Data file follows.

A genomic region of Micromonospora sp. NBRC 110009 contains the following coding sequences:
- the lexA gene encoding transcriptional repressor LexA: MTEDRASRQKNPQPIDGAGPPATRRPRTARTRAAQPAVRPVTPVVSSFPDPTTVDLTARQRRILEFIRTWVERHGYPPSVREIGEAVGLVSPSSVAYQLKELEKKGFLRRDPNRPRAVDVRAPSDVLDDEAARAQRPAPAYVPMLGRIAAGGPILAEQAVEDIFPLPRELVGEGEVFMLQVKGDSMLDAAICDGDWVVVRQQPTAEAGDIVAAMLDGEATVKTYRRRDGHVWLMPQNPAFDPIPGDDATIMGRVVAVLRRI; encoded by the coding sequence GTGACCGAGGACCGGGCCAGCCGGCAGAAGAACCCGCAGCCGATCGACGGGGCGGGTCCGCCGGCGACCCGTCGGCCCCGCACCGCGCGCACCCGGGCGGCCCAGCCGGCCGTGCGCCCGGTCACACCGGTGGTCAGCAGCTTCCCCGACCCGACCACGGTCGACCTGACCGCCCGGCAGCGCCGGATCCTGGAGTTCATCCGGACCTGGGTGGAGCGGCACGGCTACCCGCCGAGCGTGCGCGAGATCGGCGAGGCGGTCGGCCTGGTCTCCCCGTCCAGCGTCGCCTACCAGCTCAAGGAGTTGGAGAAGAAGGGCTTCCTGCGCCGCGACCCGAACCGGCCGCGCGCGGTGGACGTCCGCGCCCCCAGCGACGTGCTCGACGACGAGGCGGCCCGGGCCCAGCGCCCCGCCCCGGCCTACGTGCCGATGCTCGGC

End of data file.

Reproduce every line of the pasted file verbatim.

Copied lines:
A genomic region of Micromonospora sp. NBRC 110009 contains the following coding sequences:
- the lexA gene encoding transcriptional repressor LexA: MTEDRASRQKNPQPIDGAGPPATRRPRTARTRAAQPAVRPVTPVVSSFPDPTTVDLTARQRRILEFIRTWVERHGYPPSVREIGEAVGLVSPSSVAYQLKELEKKGFLRRDPNRPRAVDVRAPSDVLDDEAARAQRPAPAYVPMLGRIAAGGPILAEQAVEDIFPLPRELVGEGEVFMLQVKGDSMLDAAICDGDWVVVRQQPTAEAGDIVAAMLDGEATVKTYRRRDGHVWLMPQNPAFDPIPGDDATIMGRVVAVLRRI; encoded by the coding sequence GTGACCGAGGACCGGGCCAGCCGGCAGAAGAACCCGCAGCCGATCGACGGGGCGGGTCCGCCGGCGACCCGTCGGCCCCGCACCGCGCGCACCCGGGCGGCCCAGCCGGCCGTGCGCCCGGTCACACCGGTGGTCAGCAGCTTCCCCGACCCGACCACGGTCGACCTGACCGCCCGGCAGCGCCGGATCCTGGAGTTCATCCGGACCTGGGTGGAGCGGCACGGCTACCCGCCGAGCGTGCGCGAGATCGGCGAGGCGGTCGGCCTGGTCTCCCCGTCCAGCGTCGCCTACCAGCTCAAGGAGTTGGAGAAGAAGGGCTTCCTGCGCCGCGACCCGAACCGGCCGCGCGCGGTGGACGTCCGCGCCCCCAGCGACGTGCTCGACGACGAGGCGGCCCGGGCCCAGCGCCCCGCCCCGGCCTACGTGCCGATGCTCGGC